This dramatic perspective, created by straight lines and distinct angles, is one of the focal points of the hotel’s aesthetic. When planning the placement of the residences, Zürcher took a different approach.
“I studied how the configuration of the residential site plan, historically, has been in Guanacaste,” he says, explaining that a family will normally build an initial house, and when one of the children grows up, they’ll build another house close by, so the houses develop into clusters.
“What is interesting in Guanacaste is that they don’t follow an order or a specific pattern where everything is aligned. They build the houses to configure a courtyard, but the courtyard and the open spaces they leave between their residences are very organic.”
Zürcher points out that the spaces aren’t perfectly round or square because they are formed in relation to the trees that are already standing. For example, the large Guanacaste trees not only provide privacy between the separate residences, but also maintain areas of connection.
“We said, ‘OK, let’s organize the residences in the historical way they did many years ago, leaving these organic communal spaces.’”
To recreate this environment at El Mangroove, the design team analyzed and mapped the existing trees on the site and used this layout to design the spacing between the residences.
Zürcher clarifies that the most important aspect was the nature, not the architecture. “Sometimes with a project, we say, ‘OK, we need to do an iconic architectural design for some reason,’ but in this particular case the nature was so important, the Guanacaste trees are so impressive, that you cannot compete with that. We had to say, ‘The nature is here, we need to respect it and step back and make the architecture very tranquil.’”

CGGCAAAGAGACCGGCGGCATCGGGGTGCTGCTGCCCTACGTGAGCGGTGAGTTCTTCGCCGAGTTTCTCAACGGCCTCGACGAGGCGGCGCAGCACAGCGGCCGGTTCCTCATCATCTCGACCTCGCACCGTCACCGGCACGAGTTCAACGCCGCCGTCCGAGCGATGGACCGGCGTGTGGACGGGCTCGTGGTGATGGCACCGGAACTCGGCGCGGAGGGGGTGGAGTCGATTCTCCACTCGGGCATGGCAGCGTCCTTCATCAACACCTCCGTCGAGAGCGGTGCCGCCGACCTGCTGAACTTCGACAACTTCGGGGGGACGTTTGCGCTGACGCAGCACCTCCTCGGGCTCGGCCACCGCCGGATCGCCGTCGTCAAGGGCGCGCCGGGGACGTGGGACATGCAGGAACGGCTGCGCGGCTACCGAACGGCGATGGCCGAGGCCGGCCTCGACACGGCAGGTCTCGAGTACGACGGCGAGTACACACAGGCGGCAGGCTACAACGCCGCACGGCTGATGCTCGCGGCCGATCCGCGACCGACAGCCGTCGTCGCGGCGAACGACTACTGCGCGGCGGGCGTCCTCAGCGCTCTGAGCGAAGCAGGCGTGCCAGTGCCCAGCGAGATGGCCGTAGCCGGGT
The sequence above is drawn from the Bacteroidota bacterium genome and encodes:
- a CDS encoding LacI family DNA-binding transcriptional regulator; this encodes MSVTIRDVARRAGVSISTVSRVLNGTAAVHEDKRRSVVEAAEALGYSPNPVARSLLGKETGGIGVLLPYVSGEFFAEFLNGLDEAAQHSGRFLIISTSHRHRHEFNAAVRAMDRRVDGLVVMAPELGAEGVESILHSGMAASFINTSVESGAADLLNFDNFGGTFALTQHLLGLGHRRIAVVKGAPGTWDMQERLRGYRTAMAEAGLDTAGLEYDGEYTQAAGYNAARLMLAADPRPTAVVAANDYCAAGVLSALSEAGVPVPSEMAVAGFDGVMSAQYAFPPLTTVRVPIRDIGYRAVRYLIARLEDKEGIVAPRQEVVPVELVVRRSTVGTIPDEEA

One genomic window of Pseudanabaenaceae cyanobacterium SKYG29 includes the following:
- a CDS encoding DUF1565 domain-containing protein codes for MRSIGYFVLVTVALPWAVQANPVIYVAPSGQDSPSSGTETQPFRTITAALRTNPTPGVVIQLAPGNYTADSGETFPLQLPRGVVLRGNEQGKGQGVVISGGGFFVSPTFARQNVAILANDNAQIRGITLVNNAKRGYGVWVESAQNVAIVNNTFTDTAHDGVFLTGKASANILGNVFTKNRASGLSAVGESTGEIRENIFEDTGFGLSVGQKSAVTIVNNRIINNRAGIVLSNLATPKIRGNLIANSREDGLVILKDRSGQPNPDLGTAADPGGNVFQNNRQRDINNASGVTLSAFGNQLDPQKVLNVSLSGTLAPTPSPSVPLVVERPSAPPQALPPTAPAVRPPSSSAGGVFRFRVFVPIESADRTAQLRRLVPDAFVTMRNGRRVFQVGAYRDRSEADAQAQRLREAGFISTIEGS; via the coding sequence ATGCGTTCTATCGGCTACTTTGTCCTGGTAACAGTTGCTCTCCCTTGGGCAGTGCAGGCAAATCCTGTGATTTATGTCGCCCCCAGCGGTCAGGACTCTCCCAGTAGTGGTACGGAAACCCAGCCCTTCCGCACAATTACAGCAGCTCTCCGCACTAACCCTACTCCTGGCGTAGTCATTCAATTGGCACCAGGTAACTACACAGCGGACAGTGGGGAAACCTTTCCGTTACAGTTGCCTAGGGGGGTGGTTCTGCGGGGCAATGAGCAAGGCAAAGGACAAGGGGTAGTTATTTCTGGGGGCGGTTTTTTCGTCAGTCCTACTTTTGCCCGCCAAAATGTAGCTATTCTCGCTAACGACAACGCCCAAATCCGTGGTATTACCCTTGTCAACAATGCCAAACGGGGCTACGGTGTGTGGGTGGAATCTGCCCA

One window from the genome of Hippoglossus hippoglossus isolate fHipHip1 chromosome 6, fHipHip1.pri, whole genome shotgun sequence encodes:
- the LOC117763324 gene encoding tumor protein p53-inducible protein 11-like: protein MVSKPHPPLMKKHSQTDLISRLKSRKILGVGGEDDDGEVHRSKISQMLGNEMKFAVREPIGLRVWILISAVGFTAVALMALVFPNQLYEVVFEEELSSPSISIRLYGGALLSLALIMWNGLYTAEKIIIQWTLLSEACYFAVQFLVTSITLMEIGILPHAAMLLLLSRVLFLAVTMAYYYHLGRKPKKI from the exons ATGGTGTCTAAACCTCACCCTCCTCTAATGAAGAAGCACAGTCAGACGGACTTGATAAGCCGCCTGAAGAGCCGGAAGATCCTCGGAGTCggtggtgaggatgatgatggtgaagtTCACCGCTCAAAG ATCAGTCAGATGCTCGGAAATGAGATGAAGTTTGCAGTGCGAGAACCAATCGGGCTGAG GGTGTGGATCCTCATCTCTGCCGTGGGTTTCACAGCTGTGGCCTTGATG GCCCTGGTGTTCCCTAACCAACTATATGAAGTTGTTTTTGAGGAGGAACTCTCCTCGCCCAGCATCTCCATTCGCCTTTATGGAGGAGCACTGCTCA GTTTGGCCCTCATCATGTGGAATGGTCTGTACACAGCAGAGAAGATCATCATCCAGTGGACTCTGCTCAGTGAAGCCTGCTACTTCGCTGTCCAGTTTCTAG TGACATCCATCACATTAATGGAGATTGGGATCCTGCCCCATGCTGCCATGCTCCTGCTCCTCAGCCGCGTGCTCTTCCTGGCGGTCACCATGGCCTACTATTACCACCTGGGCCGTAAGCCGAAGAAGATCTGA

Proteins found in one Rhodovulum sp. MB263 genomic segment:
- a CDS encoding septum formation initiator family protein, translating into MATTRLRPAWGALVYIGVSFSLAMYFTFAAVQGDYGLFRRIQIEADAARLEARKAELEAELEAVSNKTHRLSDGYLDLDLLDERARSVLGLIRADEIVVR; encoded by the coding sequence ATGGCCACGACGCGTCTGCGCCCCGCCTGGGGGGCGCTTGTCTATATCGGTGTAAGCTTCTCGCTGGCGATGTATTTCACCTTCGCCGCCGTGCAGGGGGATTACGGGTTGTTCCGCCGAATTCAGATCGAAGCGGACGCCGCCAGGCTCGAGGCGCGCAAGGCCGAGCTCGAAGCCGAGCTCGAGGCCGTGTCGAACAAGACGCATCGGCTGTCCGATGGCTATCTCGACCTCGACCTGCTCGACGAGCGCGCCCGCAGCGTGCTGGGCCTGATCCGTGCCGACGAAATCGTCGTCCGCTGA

Another way Zürcher incorporated nature into the design of El Mangroove was the use of environmentally friendly methods of ambient cooling as an alternative to obligatory air conditioning. The team planned the residences to efficiently use cross-ventilation concepts and to take full advantage of the generous shade given by the native trees.
Similarly, throughout the hotel, a key design feature is the open walkways that connect the public spaces and the private rooms.
As you stroll back from breakfast at the poolside restaurant, meandering down the path toward your room, you’re surrounded by the sights and sounds of the tropical forest on full display: The salty ocean breeze rustles through the trees, the warm sunlight dapples your skin as you move in and out of the shade, and the soft warbling of birdsong drifts down from the branches above.
As you enter your room, you’re initially welcomed into a private, open-air terrace.
“As part of the sequence, I wanted guests to enjoy the natural feel of the place in their own open space,” Zürcher explains.
The terrace is furnished comfortably with a stylish seating area that offers the perfect setting for either sharing a cool drink together or a quiet moment communing with nature. Beyond this private terrace, glass doors open into an artfully and serenely designed air-conditioned bedroom and bathroom area for guests’ comfort and privacy.